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Getting Through Transitions as a Team

Issue 18

Life presents us with many transitions. Good or bad, change can be stressful for both the individual and the couple in recovery. In our work, we have found that learning how to function as a team helps during these times.

How Change Can Be A Trigger

Change creates vulnerability because your flow is disrupted. For many in recovery the state of transition can trigger memories of feeling uncertainty, fear, abandonment, the need to fix, or the desire to flee. Whether the transition is planned (a new job) or unplanned (the death of a parent), vulnerability can lead to recurrence of symptoms for both individuals.

Talking about the transition at hand is a crucial first step to maintaining your relationship.

Understand Each Other’s Needs

At times like these, it is often tempting to just put your head down and work on the tasks at hand. However, ignoring each other’s emotional experiences can make the transition much more difficult.

Here are some ways to approach these conversations:

  • Make time to understand each other’s needs. Let each person have uninterrupted time to express what they need to feel less stressed and more supported. Don’t be surprised if your partner’s needs and feelings are much different than yours.
  • Check in frequently to understand how each other’s needs may have changed over the course of the transition and how to best adjust.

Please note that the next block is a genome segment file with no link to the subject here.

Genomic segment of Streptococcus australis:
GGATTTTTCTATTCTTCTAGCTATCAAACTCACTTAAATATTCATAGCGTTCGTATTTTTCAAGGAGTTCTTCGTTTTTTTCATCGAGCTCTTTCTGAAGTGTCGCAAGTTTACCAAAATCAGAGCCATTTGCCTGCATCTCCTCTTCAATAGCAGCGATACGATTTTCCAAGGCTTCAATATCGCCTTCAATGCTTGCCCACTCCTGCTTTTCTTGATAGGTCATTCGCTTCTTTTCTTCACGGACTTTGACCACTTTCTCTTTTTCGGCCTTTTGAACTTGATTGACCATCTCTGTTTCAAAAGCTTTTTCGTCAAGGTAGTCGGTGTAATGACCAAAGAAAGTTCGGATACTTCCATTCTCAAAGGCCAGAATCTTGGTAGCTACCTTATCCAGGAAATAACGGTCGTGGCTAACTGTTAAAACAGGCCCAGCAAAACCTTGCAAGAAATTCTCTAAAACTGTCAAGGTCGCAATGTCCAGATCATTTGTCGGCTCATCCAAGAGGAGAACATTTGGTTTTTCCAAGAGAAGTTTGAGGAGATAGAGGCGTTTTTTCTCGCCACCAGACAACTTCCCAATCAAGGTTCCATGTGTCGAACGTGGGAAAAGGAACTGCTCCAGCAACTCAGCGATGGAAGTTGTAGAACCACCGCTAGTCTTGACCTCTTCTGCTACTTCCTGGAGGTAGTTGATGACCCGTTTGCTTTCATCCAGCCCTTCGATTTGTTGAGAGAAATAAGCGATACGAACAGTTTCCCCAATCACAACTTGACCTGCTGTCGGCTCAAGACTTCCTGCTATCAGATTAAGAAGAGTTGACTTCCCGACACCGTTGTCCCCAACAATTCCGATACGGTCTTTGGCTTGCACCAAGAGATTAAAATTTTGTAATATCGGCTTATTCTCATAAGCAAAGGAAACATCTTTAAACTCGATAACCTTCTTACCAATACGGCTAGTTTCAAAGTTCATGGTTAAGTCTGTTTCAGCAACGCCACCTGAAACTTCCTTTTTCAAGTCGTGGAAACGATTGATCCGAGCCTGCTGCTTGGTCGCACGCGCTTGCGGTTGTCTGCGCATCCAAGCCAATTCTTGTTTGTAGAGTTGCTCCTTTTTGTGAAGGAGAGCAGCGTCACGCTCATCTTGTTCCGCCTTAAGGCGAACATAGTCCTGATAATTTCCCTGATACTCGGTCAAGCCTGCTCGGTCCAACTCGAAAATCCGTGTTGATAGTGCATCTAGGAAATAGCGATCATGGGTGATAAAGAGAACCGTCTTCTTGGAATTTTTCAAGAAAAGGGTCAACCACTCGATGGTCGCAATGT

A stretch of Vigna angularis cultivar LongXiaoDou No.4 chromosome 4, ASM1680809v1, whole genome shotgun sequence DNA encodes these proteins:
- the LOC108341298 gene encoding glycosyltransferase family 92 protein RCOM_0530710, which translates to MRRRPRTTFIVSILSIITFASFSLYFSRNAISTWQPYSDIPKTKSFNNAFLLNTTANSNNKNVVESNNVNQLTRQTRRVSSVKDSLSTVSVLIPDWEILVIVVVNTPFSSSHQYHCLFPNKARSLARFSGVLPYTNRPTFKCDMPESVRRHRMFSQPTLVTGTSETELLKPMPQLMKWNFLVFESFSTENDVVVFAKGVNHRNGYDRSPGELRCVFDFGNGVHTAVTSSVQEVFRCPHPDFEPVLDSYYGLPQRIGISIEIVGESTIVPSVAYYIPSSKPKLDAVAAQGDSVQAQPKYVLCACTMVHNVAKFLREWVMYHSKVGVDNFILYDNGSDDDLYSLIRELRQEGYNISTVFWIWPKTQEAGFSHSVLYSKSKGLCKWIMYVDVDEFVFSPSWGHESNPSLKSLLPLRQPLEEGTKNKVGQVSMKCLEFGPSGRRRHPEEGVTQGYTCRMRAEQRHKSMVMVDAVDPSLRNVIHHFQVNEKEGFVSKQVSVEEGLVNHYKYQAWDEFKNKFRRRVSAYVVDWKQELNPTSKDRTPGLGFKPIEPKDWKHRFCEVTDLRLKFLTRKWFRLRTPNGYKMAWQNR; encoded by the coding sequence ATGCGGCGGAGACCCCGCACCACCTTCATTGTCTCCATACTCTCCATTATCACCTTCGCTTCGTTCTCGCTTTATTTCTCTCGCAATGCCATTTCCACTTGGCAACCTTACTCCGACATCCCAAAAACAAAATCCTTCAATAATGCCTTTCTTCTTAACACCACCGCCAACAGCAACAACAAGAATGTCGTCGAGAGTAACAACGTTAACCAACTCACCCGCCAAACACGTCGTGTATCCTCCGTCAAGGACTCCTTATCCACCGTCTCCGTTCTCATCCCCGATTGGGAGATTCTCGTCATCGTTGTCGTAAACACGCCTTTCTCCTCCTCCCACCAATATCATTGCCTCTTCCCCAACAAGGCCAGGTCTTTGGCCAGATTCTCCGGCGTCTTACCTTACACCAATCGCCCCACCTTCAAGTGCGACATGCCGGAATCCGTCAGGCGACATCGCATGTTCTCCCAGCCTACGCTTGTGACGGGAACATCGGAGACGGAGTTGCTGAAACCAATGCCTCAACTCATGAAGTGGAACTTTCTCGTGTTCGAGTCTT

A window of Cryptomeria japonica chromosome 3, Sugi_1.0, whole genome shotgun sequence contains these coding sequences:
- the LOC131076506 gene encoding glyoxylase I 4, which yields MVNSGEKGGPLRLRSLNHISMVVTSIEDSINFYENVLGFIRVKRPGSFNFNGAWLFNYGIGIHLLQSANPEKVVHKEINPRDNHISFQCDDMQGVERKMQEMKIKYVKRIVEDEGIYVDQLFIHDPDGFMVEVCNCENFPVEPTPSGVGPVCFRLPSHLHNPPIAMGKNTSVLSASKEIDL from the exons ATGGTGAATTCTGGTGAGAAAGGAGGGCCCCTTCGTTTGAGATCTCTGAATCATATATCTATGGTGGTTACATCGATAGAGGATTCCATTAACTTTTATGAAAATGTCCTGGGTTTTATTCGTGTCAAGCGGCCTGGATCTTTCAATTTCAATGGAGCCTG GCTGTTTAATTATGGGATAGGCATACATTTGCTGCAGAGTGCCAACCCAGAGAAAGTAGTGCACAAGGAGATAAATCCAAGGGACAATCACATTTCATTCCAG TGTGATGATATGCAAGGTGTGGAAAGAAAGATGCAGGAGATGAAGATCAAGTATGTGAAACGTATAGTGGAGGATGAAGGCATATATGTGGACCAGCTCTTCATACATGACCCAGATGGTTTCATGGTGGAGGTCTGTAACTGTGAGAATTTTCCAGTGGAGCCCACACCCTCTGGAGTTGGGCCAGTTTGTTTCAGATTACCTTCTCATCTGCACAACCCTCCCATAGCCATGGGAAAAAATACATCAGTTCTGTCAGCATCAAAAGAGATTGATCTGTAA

• Practice non-judgmental listening at a time you are feeling calm and open. Try to imagine yourself in the other’s shoes.
  • Maintain eye contact, sit openly, wait to ask clarifying questions, repeat back what you heard, show that you care and really want to understand what they are going through.
  • Express appreciation for your partner’s courage to discuss this with you.

How to Act as a Team

A couple in recovery has the advantage of facing a new transition as a team, creating more trust and connection in the process. Here are tips on how to improve your relationship during critical times:

  • Talk with your partner about what you both wish to happen during this time.
  • Resist making unilateral decisions • Develop an action plan for what you can and cannot control
  • Decide what each of you need and can expect from your partner
  • Make the time to keep talking
  • Lean into your support network
  • Don’t hesitate to reach out for professional help

Life is a journey with highs and lows. Embracing change with your partner can deepen your recovery while creating healthy interdependence with your partner. That’s exciting!

Elaine Shamos
Elaine Shamos
Elaine Shamos, MPH, has 30 years experience as a public health professional and is the former director of Dartmouth’s Women’s Health Resource Center. Glenn Simpson, LCSW, CADC, has a private practice specializing in substance use disorder, and couples therapy. They are working together on a book for couples in recovery.

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